Monday, July 26, 2010

Senseless Census

There's been an immense hue and cry over the government's move to scrap the long census; Canadians, it seems, adore being asked a plethora of silly, intrusive questions. Makes 'em feel helpful and all virtuous-like. As the Globe and Mail's Neil Reynolds writes, thought, completing the questionnaire is an empty ritual, and the form itself is "anachronistic, coercive and unnecessary":
Although anachronistically coercive, this cult aspect of the census helps explain the insurrection that took shape when the federal government decided to expand its voluntary census and get rid of the mandatory long form. This resistance demonstrates once again how exceedingly comfortable people can get with coercion and how dependent they can get on it. It has been fascinating, in a noir kind of way, to watch so many Canadians celebrate the compulsory census. For this squad, the use of force is necessary to determine the average number of bedrooms in the average Canadian home and other such essential truths.
Yet, as The Economist noted, the census is essentially recognized as obsolete in a growing number of countries – a conclusion that arises from the intuitive fact that the world is so filled with statistical data that it would be a greater public service to lessen the quantity than to increase it. Britain will hold its last census next year, as will Germany. Denmark hasn’t had a census for decades. Sweden, Norway and Finland retain only a rudimentary census. With its constitutional requirement of a room-by-room head count, the U.S. government spends $11-billion to count its population – $36 a head. Finland spends 20 cents a head.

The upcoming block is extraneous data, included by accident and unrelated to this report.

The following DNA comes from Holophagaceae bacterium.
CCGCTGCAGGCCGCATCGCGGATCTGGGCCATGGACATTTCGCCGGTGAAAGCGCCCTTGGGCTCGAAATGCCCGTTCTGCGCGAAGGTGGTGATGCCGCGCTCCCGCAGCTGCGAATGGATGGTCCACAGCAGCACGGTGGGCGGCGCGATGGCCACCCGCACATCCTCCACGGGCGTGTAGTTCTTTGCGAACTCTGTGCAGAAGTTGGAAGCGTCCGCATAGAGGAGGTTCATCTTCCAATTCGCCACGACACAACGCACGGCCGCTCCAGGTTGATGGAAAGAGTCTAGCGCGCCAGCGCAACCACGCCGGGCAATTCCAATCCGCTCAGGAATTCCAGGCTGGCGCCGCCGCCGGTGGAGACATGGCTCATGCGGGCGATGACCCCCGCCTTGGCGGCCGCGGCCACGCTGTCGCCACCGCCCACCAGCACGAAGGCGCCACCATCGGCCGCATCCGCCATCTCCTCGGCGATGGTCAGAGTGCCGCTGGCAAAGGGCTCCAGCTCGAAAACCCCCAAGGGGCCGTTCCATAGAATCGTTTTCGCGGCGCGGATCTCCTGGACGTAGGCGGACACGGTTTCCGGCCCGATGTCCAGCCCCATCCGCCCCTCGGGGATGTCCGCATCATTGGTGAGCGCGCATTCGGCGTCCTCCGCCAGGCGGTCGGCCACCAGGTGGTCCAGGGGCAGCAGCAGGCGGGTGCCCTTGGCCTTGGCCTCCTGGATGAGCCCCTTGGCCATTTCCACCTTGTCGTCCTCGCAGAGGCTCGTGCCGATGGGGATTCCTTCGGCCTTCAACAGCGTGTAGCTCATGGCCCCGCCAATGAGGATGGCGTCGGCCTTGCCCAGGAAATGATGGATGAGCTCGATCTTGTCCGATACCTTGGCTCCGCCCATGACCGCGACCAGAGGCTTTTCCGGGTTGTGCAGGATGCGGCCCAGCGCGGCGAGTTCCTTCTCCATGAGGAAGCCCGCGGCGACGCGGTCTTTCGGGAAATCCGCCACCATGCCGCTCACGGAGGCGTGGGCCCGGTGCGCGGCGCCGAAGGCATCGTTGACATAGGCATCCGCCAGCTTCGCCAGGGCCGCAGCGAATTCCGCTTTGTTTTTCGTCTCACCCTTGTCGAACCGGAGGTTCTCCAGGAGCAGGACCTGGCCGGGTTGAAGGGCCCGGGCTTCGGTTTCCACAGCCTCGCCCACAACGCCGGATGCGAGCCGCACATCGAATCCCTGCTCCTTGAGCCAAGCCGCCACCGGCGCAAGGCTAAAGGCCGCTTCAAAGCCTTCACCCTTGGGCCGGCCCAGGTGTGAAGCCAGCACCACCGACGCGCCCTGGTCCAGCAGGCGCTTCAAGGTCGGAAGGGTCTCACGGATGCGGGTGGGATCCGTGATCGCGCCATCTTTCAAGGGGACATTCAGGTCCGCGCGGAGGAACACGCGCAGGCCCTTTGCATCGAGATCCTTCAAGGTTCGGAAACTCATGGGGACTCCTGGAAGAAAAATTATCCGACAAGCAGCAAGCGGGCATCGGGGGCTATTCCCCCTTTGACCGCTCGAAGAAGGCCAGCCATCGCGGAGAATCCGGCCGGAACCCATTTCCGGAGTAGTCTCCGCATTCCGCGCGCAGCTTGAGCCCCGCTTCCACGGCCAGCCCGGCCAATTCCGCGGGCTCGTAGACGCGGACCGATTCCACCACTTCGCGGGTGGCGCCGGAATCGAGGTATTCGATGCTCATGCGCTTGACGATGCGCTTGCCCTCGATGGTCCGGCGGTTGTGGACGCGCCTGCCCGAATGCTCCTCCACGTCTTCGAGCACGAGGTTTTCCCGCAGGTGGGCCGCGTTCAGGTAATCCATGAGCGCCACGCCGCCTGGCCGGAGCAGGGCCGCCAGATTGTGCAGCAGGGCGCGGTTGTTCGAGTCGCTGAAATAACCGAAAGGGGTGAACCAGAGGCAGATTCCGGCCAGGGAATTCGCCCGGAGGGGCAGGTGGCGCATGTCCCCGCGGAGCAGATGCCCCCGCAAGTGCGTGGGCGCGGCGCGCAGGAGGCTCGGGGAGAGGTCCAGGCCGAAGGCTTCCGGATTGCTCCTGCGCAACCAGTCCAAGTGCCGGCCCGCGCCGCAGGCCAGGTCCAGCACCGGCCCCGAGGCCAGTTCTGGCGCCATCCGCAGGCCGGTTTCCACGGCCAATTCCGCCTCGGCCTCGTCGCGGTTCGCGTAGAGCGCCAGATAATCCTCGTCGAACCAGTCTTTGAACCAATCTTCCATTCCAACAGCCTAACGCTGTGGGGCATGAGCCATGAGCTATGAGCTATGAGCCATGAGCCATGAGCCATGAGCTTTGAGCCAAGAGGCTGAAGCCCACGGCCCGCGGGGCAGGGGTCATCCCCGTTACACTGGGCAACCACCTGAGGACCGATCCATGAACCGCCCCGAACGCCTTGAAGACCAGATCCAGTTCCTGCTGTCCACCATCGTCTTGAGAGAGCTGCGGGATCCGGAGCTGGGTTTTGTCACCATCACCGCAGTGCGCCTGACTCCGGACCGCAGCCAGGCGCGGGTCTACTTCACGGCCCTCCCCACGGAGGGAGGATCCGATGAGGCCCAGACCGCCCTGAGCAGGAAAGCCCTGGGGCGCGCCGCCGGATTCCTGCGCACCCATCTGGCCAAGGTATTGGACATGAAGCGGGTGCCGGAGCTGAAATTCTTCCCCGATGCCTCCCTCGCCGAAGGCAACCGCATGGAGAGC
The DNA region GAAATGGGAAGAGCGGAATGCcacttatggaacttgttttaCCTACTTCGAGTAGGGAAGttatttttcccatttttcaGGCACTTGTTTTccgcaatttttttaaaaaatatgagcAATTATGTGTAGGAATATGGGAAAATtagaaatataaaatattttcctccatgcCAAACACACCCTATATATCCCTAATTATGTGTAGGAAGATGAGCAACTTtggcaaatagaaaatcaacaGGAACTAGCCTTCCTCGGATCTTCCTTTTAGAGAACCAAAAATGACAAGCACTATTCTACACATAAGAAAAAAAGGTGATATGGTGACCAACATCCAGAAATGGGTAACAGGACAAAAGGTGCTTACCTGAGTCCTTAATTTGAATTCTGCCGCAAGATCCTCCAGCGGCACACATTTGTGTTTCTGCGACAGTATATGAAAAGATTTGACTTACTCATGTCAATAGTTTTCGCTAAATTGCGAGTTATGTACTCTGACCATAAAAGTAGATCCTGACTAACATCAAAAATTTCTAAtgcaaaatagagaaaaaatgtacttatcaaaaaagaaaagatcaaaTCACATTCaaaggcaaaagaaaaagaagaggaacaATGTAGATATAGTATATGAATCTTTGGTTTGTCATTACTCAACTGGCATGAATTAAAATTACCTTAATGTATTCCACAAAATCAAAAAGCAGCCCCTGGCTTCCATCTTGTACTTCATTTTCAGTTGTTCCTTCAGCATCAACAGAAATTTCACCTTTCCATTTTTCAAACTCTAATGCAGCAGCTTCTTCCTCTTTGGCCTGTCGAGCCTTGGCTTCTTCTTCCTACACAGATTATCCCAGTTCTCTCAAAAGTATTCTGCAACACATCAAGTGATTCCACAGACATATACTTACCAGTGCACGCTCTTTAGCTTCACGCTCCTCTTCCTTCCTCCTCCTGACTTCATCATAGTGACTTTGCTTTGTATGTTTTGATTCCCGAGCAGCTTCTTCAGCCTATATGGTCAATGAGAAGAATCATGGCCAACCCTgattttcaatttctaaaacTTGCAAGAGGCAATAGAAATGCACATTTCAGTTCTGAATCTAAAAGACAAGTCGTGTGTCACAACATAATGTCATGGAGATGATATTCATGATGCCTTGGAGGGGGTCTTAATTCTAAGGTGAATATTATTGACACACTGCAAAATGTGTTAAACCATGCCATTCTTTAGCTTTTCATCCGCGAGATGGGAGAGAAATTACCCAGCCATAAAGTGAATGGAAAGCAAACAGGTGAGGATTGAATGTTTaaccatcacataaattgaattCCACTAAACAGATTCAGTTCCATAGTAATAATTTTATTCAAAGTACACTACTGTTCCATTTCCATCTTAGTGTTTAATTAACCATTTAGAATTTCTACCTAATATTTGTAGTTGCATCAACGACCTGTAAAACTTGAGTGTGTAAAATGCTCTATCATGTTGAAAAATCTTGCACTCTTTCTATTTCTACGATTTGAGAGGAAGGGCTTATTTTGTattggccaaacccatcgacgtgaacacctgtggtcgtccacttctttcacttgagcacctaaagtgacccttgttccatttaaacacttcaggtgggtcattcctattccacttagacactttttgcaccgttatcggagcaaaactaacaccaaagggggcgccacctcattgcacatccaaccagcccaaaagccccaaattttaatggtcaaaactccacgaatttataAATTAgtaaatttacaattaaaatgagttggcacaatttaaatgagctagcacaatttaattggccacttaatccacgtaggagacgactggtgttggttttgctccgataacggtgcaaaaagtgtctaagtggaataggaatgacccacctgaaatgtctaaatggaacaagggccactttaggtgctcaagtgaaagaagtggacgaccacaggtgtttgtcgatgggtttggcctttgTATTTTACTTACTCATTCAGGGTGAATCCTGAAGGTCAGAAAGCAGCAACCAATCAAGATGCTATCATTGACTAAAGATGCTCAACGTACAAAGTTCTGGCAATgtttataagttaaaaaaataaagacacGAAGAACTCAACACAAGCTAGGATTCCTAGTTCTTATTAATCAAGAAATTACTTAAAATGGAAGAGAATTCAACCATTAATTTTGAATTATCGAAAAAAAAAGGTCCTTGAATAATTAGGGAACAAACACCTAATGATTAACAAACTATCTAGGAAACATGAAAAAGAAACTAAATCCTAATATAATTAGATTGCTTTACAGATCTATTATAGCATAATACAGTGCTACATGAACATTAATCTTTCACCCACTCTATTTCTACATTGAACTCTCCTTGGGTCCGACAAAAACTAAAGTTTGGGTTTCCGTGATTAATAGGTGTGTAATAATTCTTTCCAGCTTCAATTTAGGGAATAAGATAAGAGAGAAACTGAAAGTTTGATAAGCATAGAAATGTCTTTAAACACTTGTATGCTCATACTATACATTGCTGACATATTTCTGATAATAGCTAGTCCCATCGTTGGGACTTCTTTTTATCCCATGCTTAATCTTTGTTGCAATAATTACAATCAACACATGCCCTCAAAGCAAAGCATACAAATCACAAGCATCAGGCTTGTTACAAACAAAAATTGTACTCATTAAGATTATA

People should, as a matter of principle, prefer a voluntary census to a mandatory census. But the reason to scrap the census has nothing much to do with coercion (which is, in fact, minimal) or with cost (which is, in fact, minimal, too). The reason to scrap the mandatory census is that it, along with a great deal of other government fact-finding, is simply not necessary. Indeed, the government should have made this argument. After all, if the most statist countries of Old Europe are abandoning the coercive census, why shouldn’t we get rid of it, too? From this perspective, the government could have defended its decision as, well, liberal and progressive rather than as, well, conservative and reactionary...
Oh, come now, Neil. Do you really think if the "scary" Conservatives had argued that getting rid of the thing was "progressive" anyone in the oppositition parties or the prog media would have bought it? Don't you know it would have been slammed--and dismissed--as sneaky Tory "spin"?

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